Scarce map of America, published in Nuremberg at the end of the 18th Century.
The map shows North and South America on the eve of significant transformations. In North America, the map shows the Pacific Northwest at a moment in time when the Spanish, Russians, English and Americans were all trying to establish a firm foothold in the region. The Russians had established fur trading outposts in Alaska. The Hudson Bay Company was expanding its network of forts westward to the Rocky Mountains and beyond. The Spanish had established a firm present in Upper California and were sending expeditions north from Monterey to explore the Northwest Coast of America and assert sovereignty claims to compete with the Russians. At the same time, the United States was on the eve of acquiring the Oregon Territory as part of the Louisiana Purchase. Within a decade, the Pacific Northwest would be completely withdrawn.
As shown, the map reflects a wide open unexplored Pacific Northwest. San Francisco Bay is named, having been discovered by the Spanish in 1769 but having largely kept a secret until the 1790s when it began to appear on non-Spanish maps. The Upper Missouri River is taking shape. Two large lakes are shown west of the Rocky Mountains, one labeled "See" and one Teguayo". Most of the west is wide open. The United States, shown in Green, now includes the newly formed state of Kentucky.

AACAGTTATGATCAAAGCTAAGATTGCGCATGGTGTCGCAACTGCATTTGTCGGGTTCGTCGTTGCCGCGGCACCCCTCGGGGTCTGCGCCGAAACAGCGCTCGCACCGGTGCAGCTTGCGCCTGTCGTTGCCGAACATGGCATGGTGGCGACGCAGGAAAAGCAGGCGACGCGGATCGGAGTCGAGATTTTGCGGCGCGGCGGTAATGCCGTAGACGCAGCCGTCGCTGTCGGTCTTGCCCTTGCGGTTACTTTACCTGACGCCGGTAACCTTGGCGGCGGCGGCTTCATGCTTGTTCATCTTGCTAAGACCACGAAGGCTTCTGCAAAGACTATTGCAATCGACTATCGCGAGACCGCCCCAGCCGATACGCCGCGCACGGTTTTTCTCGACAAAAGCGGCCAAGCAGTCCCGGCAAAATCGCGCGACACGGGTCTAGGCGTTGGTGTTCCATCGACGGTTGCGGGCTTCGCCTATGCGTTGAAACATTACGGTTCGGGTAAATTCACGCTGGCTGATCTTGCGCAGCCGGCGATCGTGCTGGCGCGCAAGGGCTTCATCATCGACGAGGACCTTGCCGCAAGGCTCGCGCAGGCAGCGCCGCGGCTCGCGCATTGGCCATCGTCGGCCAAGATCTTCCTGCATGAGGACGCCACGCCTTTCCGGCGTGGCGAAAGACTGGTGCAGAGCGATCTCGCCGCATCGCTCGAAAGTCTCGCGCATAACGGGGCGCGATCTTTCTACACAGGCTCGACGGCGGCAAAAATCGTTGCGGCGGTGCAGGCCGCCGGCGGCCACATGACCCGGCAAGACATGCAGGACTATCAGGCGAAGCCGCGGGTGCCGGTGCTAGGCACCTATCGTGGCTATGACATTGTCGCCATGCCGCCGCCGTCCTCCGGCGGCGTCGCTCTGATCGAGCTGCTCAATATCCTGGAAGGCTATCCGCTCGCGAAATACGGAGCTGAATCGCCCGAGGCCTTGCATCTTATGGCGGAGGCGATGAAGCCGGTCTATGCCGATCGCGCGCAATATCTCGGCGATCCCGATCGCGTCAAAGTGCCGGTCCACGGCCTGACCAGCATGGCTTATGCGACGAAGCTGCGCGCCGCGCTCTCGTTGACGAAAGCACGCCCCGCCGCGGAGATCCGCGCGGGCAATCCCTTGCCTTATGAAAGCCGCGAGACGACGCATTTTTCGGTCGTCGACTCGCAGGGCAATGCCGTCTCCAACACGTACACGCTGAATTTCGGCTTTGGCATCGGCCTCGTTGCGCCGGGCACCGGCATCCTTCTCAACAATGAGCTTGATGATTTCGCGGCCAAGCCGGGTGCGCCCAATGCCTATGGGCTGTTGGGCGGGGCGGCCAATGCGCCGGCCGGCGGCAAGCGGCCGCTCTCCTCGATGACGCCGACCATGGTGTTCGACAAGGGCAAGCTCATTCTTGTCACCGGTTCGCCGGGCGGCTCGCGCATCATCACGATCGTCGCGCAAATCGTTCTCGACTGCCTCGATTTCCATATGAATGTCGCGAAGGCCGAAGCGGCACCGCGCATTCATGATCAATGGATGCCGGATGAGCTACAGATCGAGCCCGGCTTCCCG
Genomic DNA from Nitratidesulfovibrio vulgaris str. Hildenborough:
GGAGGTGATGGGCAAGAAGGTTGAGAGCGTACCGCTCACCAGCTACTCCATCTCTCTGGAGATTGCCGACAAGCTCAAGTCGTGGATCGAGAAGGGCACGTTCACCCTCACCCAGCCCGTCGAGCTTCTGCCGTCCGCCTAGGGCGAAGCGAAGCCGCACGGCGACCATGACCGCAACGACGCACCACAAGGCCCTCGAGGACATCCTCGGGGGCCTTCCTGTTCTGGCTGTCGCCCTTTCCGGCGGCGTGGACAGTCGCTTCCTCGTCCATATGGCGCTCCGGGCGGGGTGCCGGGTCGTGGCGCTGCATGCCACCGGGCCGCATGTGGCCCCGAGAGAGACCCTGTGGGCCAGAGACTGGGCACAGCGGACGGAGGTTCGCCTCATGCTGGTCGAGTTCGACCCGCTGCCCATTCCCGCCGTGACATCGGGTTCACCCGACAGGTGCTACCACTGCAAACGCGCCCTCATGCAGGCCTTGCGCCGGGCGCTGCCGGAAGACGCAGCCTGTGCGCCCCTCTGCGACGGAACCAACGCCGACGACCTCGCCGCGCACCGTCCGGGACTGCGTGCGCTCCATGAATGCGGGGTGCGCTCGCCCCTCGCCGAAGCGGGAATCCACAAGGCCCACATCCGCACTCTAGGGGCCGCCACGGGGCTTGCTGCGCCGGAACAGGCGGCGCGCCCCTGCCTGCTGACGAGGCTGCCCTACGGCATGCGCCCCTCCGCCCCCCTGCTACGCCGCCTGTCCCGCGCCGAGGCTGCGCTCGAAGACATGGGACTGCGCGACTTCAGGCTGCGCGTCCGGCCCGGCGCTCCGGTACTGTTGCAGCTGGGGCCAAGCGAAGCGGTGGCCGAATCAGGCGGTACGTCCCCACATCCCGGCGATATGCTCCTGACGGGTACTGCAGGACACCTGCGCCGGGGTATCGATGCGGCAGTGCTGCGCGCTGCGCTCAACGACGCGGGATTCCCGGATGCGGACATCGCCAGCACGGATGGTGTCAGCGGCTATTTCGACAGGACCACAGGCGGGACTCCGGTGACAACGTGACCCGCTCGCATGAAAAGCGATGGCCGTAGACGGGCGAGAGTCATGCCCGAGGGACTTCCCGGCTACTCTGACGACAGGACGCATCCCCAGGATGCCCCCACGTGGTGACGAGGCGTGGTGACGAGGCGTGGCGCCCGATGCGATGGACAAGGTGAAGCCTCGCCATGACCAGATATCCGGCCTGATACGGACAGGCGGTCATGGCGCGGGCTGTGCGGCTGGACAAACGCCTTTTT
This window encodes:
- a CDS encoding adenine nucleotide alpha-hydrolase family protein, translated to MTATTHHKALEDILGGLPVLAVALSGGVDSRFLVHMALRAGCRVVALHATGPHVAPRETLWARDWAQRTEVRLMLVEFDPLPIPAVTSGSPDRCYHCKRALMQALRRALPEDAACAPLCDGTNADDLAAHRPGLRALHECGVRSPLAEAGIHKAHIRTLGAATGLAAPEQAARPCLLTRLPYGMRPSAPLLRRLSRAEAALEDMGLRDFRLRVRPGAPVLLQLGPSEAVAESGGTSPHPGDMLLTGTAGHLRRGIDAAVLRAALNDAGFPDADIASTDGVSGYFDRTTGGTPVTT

In South America, continent is shown on the eve of several decades of Revolution, with Spain and Portugal still controlling most of the continent.
This map, a work of the German geographer Conrad Mannert, is drawn from the leading mapmakers of the period, including the second edition of Aaron Arrowsmith's world map on Mercator's Projection and Arrowsmith's world map on a globular projection, but adding in additional information from Jesuit missionaries and other travelers, alongside references from historians like Guillaume-Thomas Raynal and Johann Christoph Gatterer.